1 Peter 2:21–23

“For to this you have been called, because Christ also suffered for you, leaving you an example, so that you might follow in his steps” (1 Peter 2:21).

As we have been discussing for the past several weeks, the proper response to suffering is a predominant theme of 1 Peter. Already Peter has spoken of our response in general terms, calling us to rejoice in our sufferings because by them our faith is tested and purified (1:6–7). He has also told us to lead honorable lives among non-believers (2:12), telling us that one specific way we can do this is to endure unjust suffering, refusing to repay such mistreatment with evil (vv. 18–20).

In today’s passage, Peter once again discusses suffering in general terms. In verse 21, we are told that Christians have been “called” to suffer. Our suffering is not the result of an impersonal force like fate or chance. Rather, it is a vocation laid upon us by the Father.

Left to ourselves we would not patiently endure suffering for doing what is right. We are prone to retaliate and treat others as poorly as we have been treated. Fewer tasks are harder to accomplish than to treat those who mistreat us as we would like to be treated (Matt. 7:12). However, we have not been left to ourselves. We have been given the Holy Spirit to enable us to endure suffering. We have been given the Word of God, which reminds us that suffering is not for nothing but that it is used by God for His sovereign purpose.

Nowhere is this more evident than in the life of Jesus Christ. Peter tells us that not only is suffering a call for us, it was also a call for our Lord. He is our example of how to cope with suffering. All of His sufferings were unjust, yet He patiently endured them. He did not retaliate in kind but rather entrusted Himself to the one Judge who will perfectly repay all injustice (1 Peter 2:22–23).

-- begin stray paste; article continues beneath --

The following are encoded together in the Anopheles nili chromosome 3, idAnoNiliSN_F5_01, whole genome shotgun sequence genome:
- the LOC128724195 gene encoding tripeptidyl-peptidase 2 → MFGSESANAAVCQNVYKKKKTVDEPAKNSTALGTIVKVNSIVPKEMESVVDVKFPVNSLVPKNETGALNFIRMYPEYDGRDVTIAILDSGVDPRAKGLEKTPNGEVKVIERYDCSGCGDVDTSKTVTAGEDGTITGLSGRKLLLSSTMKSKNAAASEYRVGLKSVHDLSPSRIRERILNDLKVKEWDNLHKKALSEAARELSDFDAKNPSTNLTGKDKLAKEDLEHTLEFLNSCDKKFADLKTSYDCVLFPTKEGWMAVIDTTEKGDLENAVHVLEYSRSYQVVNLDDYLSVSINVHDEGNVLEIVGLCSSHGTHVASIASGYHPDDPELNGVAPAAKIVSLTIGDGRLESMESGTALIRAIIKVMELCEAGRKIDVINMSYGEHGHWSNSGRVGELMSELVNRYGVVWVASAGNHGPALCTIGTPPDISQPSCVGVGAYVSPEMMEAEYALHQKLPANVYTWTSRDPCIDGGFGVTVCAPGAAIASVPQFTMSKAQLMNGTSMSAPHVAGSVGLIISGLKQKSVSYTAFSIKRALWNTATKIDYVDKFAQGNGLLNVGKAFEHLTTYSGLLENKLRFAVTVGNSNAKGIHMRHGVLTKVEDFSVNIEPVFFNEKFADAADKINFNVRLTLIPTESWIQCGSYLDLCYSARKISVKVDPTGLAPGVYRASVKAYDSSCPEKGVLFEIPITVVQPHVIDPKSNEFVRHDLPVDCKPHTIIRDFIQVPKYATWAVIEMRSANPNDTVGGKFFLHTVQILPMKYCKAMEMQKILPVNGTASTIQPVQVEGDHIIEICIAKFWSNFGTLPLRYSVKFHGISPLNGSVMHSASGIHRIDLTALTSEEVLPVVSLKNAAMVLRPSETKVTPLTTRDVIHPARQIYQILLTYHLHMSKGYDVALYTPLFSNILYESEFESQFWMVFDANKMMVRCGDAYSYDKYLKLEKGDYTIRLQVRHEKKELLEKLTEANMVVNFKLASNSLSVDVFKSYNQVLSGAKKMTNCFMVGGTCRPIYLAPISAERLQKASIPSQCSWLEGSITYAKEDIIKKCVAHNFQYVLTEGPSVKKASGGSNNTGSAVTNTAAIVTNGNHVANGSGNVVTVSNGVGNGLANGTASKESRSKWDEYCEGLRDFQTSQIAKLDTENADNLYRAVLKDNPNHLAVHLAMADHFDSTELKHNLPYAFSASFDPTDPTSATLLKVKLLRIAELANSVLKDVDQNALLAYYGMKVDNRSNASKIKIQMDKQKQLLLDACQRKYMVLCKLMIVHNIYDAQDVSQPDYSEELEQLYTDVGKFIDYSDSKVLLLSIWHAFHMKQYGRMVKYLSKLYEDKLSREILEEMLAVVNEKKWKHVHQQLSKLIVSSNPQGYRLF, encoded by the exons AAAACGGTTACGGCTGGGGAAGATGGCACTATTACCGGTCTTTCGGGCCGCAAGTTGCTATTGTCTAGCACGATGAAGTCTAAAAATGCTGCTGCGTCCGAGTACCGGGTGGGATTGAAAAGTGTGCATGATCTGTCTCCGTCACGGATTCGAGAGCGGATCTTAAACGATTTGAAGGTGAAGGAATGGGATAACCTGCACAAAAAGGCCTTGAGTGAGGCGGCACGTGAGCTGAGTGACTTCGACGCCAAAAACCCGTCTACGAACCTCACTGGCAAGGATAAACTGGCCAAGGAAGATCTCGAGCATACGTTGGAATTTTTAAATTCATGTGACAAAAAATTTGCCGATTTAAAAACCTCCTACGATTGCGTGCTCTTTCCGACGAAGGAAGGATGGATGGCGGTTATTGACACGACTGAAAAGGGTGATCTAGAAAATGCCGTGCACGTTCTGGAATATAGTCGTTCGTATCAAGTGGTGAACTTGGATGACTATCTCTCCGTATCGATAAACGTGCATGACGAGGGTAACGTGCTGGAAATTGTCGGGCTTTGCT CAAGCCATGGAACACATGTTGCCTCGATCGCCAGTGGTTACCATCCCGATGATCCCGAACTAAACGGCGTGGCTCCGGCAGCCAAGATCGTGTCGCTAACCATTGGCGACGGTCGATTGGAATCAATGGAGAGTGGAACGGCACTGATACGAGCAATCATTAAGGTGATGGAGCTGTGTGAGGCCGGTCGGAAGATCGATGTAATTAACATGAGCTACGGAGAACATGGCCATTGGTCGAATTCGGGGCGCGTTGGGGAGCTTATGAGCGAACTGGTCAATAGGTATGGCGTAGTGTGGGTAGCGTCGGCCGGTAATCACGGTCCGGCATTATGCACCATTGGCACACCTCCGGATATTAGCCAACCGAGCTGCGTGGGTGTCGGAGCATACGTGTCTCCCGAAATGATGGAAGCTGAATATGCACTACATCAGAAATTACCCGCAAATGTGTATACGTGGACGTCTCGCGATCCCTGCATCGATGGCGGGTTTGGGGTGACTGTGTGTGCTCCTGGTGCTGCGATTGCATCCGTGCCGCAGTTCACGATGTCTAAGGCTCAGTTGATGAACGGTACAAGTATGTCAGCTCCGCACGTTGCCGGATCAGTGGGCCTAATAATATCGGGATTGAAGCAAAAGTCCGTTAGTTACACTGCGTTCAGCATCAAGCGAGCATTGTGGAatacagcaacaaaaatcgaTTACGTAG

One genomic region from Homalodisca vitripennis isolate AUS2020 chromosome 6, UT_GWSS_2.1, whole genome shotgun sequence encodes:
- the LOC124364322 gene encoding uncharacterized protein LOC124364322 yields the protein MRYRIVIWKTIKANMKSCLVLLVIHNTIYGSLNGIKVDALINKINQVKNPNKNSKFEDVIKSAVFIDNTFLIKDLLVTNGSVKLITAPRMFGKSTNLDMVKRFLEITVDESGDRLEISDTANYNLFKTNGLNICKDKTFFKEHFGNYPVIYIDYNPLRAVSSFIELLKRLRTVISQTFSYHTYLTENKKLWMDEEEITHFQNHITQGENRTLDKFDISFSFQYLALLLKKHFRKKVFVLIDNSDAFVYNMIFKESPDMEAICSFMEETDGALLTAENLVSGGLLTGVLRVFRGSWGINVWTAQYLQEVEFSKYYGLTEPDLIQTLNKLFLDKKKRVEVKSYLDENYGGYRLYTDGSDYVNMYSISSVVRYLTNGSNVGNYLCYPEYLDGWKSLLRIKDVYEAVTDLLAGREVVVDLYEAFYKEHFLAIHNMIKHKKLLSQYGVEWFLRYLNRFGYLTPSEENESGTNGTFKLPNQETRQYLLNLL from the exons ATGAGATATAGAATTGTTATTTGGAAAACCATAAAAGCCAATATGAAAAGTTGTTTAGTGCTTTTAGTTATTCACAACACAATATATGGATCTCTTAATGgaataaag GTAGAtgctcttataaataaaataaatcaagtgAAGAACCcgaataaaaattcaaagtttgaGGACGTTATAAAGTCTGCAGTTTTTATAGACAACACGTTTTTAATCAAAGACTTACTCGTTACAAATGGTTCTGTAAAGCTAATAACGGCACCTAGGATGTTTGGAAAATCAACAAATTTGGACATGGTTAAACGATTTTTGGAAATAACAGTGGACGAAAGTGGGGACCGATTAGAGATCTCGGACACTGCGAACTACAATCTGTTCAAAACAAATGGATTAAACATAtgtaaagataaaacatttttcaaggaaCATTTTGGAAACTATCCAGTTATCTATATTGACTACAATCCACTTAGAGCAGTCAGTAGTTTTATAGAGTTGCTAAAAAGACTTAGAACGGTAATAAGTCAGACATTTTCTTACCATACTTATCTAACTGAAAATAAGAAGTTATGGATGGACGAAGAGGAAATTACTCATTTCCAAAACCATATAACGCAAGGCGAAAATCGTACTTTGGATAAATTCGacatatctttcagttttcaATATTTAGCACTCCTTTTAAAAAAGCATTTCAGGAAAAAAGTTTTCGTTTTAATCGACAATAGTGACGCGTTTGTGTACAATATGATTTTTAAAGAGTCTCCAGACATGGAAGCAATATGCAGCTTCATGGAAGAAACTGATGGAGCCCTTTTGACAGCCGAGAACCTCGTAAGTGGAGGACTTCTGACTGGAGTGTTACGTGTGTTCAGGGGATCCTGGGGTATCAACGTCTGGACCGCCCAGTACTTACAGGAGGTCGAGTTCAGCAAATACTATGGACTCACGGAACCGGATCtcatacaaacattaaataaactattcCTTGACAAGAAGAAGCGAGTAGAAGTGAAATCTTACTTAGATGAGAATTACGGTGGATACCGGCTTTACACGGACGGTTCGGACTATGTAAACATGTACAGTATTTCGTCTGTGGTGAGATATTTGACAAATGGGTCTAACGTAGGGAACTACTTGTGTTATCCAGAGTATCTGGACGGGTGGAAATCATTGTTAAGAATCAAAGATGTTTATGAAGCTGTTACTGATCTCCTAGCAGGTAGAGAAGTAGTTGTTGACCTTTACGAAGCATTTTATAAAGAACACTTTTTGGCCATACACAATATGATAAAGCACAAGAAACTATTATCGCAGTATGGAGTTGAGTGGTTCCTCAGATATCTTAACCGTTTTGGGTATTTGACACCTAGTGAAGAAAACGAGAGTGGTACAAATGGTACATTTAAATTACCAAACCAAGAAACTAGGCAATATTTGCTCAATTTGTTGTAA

Unlike Jesus, our suffering will redeem no one. However, like Jesus, our suffering serves God’s plan. Therefore we must embrace His call to suffer and turn only to Him in our hour of need. On this point, John Calvin teaches, “nothing seems more unworthy and therefore less tolerable, than undeservedly to suffer; but when we turn our eyes to the Son of God, this bitterness is mitigated; for who would refuse to follow him going before us?”

Coram Deo

Jesus is our example as we suffer when doing good. Like Him, we must not retaliate in kind, but we must entrust ourselves to the care of our Father knowing that He will justly repay all those who have treated His children unjustly. Take some time today to reflect on those times when you have suffered for doing good. If you have retaliated for such mistreatment, go and make amends if possible. Ask the Lord to enable you to entrust yourself wholly to His care.

For Further Study